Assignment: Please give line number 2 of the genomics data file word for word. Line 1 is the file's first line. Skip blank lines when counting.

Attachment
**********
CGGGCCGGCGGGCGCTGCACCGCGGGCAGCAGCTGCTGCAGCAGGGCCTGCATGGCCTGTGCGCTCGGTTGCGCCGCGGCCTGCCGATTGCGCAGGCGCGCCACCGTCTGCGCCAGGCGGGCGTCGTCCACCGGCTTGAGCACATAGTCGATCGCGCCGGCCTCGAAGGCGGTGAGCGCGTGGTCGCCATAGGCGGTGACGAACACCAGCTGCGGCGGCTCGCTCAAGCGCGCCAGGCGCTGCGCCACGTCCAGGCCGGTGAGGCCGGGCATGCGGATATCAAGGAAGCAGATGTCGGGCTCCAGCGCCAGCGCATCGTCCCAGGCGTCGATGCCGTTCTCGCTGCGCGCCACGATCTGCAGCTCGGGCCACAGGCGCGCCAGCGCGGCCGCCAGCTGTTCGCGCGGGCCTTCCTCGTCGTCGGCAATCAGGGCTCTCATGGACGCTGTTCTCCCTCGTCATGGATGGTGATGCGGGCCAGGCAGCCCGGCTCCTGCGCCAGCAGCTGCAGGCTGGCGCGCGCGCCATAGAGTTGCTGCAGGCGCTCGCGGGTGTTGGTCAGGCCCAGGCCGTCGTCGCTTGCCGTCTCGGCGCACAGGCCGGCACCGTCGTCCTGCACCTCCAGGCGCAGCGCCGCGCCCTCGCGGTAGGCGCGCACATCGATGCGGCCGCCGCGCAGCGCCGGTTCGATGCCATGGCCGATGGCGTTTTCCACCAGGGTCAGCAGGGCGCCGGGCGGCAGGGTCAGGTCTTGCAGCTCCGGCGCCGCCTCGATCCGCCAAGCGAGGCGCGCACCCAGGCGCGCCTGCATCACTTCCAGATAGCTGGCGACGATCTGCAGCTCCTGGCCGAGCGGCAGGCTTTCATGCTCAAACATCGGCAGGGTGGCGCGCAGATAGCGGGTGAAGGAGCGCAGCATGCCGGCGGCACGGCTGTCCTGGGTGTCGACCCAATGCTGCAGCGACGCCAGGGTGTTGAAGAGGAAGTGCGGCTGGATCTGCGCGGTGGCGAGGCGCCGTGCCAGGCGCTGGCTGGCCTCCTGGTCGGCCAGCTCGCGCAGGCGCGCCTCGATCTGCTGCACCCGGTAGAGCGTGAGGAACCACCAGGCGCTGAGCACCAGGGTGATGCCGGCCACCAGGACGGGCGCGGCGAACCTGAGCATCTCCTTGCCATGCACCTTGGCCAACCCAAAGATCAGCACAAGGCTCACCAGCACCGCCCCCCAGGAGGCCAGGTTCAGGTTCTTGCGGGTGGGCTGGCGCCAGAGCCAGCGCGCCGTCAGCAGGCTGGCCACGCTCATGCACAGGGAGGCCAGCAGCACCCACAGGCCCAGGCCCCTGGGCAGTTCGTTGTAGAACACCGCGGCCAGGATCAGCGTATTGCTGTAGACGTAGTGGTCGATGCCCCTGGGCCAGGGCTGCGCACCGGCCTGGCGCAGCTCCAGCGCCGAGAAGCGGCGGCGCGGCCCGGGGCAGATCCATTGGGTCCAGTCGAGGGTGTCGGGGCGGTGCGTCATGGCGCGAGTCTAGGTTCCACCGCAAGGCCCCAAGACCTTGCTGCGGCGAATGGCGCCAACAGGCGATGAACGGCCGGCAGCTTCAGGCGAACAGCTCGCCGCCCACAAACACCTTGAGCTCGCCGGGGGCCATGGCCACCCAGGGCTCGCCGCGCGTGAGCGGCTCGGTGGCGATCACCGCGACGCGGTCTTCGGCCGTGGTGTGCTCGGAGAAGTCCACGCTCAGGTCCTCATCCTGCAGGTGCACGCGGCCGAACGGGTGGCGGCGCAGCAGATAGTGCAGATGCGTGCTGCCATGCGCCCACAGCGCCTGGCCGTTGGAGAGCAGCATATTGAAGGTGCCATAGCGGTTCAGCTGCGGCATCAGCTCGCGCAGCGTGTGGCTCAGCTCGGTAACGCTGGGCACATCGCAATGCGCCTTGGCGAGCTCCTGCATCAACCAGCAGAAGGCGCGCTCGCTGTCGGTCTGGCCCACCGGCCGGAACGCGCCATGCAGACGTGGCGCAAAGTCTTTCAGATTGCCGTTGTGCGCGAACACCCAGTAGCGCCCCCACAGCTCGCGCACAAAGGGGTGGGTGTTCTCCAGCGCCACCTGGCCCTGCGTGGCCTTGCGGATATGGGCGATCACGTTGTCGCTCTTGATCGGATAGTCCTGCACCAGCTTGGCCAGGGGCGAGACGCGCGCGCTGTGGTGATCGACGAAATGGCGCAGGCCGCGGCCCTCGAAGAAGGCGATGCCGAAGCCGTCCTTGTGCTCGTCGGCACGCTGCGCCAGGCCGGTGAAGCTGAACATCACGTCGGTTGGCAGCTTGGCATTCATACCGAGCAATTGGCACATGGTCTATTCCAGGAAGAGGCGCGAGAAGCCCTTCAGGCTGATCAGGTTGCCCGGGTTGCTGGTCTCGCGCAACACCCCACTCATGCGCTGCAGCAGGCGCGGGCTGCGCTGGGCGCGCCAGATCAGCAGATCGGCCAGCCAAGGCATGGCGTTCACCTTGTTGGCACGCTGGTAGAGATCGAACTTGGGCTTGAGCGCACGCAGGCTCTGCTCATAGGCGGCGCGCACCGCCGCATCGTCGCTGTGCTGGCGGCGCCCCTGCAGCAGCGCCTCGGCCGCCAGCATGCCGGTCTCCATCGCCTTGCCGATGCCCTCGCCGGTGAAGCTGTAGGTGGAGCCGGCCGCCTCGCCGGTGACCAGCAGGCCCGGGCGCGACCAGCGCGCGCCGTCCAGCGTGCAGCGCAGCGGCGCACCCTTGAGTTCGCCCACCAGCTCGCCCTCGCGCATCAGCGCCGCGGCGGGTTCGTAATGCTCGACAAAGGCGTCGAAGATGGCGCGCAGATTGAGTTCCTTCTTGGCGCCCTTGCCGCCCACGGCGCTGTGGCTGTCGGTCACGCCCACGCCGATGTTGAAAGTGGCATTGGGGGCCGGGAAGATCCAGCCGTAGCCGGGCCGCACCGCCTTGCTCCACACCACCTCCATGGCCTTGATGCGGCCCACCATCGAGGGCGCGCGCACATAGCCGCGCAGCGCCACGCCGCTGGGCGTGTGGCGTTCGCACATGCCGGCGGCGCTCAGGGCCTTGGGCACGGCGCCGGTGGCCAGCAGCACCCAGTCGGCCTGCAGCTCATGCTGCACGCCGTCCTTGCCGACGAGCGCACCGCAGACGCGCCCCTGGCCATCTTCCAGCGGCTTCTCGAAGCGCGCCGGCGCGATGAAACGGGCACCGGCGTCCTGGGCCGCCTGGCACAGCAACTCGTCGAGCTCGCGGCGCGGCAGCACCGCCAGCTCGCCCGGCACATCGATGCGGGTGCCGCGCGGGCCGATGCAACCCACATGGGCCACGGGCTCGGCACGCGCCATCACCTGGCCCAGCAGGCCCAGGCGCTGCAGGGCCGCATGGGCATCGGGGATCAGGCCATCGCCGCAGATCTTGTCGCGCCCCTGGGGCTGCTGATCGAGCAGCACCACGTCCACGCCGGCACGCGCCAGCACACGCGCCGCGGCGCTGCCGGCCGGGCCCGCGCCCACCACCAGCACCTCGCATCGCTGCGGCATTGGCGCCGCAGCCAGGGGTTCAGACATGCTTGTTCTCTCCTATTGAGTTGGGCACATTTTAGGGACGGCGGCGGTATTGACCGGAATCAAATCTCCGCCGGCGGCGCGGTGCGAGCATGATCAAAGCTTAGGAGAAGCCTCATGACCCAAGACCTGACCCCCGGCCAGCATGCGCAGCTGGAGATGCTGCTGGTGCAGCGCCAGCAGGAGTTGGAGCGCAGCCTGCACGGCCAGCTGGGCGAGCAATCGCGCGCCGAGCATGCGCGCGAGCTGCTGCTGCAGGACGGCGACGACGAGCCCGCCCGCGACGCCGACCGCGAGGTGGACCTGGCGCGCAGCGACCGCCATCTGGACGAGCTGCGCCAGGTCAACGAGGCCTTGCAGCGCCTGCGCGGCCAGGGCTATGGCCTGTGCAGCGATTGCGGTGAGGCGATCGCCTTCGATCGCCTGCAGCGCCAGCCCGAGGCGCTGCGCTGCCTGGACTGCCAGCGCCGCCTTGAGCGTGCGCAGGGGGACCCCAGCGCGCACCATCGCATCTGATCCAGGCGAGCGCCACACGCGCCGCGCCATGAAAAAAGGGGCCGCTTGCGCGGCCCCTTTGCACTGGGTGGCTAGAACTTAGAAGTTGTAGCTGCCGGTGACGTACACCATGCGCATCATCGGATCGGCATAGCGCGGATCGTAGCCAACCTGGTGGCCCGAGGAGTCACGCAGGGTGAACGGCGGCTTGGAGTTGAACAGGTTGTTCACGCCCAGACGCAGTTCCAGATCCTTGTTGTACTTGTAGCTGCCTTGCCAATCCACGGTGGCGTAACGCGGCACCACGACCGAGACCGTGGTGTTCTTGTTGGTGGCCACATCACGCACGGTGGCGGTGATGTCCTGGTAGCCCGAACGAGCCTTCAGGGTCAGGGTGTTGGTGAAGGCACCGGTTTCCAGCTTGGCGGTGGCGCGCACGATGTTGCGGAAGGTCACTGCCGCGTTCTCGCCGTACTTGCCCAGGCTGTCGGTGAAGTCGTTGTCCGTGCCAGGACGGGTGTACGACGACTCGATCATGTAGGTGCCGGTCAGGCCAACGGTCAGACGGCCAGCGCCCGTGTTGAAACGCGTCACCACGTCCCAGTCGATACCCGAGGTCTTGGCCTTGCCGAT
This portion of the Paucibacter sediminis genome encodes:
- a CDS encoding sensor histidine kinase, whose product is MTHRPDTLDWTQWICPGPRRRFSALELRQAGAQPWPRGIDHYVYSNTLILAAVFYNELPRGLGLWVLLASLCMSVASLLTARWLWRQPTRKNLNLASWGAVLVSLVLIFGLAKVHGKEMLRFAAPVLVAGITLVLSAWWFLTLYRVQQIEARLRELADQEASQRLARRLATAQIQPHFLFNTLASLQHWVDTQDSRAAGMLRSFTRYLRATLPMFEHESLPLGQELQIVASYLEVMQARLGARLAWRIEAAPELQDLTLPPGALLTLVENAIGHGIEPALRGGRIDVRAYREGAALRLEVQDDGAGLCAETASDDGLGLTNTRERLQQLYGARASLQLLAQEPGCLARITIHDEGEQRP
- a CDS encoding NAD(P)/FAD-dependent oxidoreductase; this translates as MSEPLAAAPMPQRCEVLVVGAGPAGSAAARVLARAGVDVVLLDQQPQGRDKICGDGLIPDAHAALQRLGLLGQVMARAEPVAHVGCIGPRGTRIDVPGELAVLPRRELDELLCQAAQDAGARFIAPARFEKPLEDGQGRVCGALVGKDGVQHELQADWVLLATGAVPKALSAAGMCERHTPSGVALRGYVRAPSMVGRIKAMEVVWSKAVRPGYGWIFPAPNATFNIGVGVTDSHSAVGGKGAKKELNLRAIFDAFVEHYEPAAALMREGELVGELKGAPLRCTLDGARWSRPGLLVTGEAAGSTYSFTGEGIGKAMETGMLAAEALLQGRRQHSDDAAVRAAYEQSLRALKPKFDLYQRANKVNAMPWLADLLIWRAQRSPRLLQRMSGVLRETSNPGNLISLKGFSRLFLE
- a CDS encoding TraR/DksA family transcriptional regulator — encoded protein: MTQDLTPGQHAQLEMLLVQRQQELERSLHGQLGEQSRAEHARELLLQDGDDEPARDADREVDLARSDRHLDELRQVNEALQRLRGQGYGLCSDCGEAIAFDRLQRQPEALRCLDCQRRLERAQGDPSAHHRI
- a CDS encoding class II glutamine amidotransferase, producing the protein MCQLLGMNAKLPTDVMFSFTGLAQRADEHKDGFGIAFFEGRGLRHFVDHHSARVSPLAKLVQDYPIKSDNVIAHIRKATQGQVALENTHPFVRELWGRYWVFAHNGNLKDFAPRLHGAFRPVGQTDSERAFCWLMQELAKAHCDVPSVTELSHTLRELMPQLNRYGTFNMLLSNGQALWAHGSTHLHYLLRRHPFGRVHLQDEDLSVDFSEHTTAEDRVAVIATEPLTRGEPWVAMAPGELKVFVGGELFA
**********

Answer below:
This portion of the Paucibacter sediminis genome encodes: